Review: Caparison Guitars Horus FXAM


Caparison Guitars is a company on an uncompromising quest to build super-sleek guitars that encompass unparalleled tone, tremendous playability and cutting-edge design.

It’s an ongoing obsession that has forged strong bonds among acclaimed guitarists like Mattias Eklundh, Motorhead’s Phil Campbell, Joel Stroetzel and Adam Dutkiewicz of Killswitch Engage, who have all made Caparison their guitar of choice.

Whether it’s selecting the perfect blend of tonewoods or painstakingly voicing pickups to sound distinctively clear through various amplifiers, Caparison is one of the few companies that sweats the details in creating precision instruments that excel both in sound and performance. Their new guitar, the Horus FX AM is a welcome addition to the shred category, combining simplicity and effortless playability in a beautifully stripped-down hot-rodded instrument.


The Horus FX AM retains the same body shape of its 2015 model, but sandwiches a stunningly light ash top onto a slim maple back body. The result is a refreshingly lightweight guitar, with its upper cutaway and contoured top resting comfortably across your chest. The Horus also has a generously contoured neck heel where its bolt-on maple neck meets the body around the 18th fret.

The neck also features a thin satin finish, 24 3/4–inch scale length, a very flat 13 3/4– to 15 3/4–inch compound fretboard radius, and ebony fingerboard with luminous side markers. Premium components are featured throughout, like its cleanly seated Hipshot fixed bridge with steel rolled saddles, Hipshot Grip-Lock Open Gear locking tuners, and a Graph Tech Black TUSQ nut. At the heart of the guitar are Caparison’s proprietary pickups, with a direct-mount PH-R humbucker in the bridge and forward-angled dual-rail SH-27F pickup in the neck, all controlled by a master volume and three-way Switchcraft toggle switch.


Considering the Horus FX AM is entirely stripped down, without any perfunctory bells or whistles, its upgraded parts work together for explosive power, making it one hell of a muscular guitar geared for speed and high-performance. The guitar is flawlessly setup out of the box, and its comfortably shallow neck profile is so seamlessly uniform and smooth that it allows for unfettered access across its 27 jumbo frets. It also plays like a dream, with slinky elasticity when bending sky-high notes or flying past the 12th fret for lightning fast runs.

But what impressed me most are the custom-designed Caparison pickups that sound completely stunning through high-gain amplifiers. Instead of voicing the pickups for distorted aggression, Caparison has eschewed that for responsiveness and dynamics, giving way to more defined liquid metal tones and a tighter low end. The Horus ticks all the boxes for a lean and mean guitar that feels custom made for executing anything that requires technical proficiency.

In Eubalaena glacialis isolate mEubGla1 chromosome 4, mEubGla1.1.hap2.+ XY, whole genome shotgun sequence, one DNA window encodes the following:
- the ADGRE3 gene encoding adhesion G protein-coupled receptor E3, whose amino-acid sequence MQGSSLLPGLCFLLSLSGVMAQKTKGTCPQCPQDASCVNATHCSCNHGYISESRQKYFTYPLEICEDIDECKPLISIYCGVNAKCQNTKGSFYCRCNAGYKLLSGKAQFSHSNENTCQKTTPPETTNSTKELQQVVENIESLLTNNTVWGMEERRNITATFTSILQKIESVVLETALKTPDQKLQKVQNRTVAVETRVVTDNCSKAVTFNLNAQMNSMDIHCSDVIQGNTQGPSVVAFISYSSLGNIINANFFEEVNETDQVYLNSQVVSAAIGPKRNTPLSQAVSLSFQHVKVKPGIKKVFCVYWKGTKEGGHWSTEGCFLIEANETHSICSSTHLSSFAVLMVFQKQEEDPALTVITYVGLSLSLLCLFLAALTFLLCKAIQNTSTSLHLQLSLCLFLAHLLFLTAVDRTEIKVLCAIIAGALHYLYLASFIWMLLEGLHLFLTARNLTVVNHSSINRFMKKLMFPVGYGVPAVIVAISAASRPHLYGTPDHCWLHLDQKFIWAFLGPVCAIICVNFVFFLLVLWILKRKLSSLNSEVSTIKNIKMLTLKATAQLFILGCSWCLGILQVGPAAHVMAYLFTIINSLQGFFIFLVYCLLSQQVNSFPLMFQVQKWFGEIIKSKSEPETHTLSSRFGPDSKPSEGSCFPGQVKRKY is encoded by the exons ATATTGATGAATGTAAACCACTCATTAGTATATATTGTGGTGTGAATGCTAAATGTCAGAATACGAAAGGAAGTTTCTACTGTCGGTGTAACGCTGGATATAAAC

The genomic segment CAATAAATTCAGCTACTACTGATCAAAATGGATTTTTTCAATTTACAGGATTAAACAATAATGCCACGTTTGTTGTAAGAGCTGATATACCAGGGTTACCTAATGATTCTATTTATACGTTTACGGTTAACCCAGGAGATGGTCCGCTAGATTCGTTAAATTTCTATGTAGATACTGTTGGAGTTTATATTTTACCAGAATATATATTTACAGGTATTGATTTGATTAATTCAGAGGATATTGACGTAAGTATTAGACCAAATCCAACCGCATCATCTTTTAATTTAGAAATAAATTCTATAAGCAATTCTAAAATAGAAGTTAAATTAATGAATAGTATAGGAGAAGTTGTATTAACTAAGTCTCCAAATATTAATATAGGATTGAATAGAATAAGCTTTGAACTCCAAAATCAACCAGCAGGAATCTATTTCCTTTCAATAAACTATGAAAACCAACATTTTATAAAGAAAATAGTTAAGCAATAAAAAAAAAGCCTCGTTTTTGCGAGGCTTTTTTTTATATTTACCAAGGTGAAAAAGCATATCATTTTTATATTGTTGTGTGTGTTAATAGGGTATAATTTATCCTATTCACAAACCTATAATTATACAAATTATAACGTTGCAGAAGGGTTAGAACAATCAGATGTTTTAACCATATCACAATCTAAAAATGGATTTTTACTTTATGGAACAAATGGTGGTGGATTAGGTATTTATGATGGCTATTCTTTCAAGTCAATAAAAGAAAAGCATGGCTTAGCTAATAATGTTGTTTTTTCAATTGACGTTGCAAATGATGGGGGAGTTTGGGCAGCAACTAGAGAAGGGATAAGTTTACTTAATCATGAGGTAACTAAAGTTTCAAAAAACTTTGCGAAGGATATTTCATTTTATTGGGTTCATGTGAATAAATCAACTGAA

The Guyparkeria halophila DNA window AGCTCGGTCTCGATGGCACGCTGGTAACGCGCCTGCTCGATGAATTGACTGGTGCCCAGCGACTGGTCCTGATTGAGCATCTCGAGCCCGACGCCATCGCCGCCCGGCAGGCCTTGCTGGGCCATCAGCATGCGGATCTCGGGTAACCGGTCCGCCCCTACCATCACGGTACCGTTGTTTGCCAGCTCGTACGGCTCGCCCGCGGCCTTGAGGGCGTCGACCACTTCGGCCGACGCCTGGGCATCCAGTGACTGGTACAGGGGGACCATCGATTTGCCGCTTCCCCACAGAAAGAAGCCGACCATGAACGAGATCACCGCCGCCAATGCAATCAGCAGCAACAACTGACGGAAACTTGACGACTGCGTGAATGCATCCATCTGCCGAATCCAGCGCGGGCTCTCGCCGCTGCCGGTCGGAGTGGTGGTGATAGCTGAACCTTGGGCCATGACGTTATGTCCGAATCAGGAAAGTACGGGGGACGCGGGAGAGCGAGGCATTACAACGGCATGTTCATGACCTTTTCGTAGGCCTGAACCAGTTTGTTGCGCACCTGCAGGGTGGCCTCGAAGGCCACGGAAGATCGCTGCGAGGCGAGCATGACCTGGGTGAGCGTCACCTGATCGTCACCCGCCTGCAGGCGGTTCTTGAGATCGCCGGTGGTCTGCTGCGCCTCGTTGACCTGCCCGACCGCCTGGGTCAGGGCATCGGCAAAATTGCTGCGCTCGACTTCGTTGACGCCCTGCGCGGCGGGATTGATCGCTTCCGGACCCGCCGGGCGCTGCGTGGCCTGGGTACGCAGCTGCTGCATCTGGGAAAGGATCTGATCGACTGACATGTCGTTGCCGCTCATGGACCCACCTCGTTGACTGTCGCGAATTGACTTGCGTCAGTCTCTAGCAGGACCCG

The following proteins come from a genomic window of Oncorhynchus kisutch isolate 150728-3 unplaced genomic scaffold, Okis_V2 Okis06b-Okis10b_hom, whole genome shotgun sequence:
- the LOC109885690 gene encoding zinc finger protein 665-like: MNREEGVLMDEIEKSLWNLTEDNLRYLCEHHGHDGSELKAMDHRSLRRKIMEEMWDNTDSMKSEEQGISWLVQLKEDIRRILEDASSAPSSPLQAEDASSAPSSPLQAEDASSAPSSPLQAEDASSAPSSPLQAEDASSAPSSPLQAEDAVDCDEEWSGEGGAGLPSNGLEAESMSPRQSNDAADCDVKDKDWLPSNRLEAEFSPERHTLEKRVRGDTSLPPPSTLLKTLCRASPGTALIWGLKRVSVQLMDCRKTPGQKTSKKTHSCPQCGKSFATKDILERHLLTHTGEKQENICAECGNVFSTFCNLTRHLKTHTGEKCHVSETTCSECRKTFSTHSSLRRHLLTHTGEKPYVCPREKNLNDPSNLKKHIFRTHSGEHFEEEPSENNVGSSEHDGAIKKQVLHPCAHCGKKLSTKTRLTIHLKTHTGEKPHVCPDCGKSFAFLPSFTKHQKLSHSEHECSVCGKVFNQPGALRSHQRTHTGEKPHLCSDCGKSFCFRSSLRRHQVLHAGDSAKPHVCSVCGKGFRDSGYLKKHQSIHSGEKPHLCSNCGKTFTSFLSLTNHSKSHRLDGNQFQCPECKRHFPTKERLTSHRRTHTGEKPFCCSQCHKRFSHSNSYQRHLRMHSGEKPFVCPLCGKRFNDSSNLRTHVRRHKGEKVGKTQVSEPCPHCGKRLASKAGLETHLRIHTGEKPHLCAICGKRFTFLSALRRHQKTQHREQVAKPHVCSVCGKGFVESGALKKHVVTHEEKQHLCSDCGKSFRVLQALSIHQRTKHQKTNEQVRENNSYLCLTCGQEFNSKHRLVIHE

Street Price: $1,999
Manufacturer: Caparison Guitars,

• The custom Caparison pickups are perfectly matched for the Horus, offering shimmering cleans, and focused low end with razor sharp definition when confronted with high gain.

• The Hipshot fixed bridge features solid steel saddles with smooth edges, which enhances playing comfort, adds more sustain and string vibration, while also eliminating choked notes.


With 27 frets and near perfect neck profile to accommodate its slinky feel, the Caparison Horus FX AM is tailor made for shredders and players who want a beautifully constructed high-performance guitar with responsive pickups voiced to slice through any mix.

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Paul Riario

Paul Riario has been the tech/gear editor and online video presence for Guitar World for over 25 years. Paul is one of the few gear editors who has actually played and owned nearly all the original gear that most guitarists wax poetically about, and has survived this long by knowing every useless musical tidbit of classic rock, new wave, hair metal, grunge, and alternative genres. When Paul is not riding his road bike at any given moment, he remains a working musician, playing in two bands called SuperTrans Am and Radio Nashville.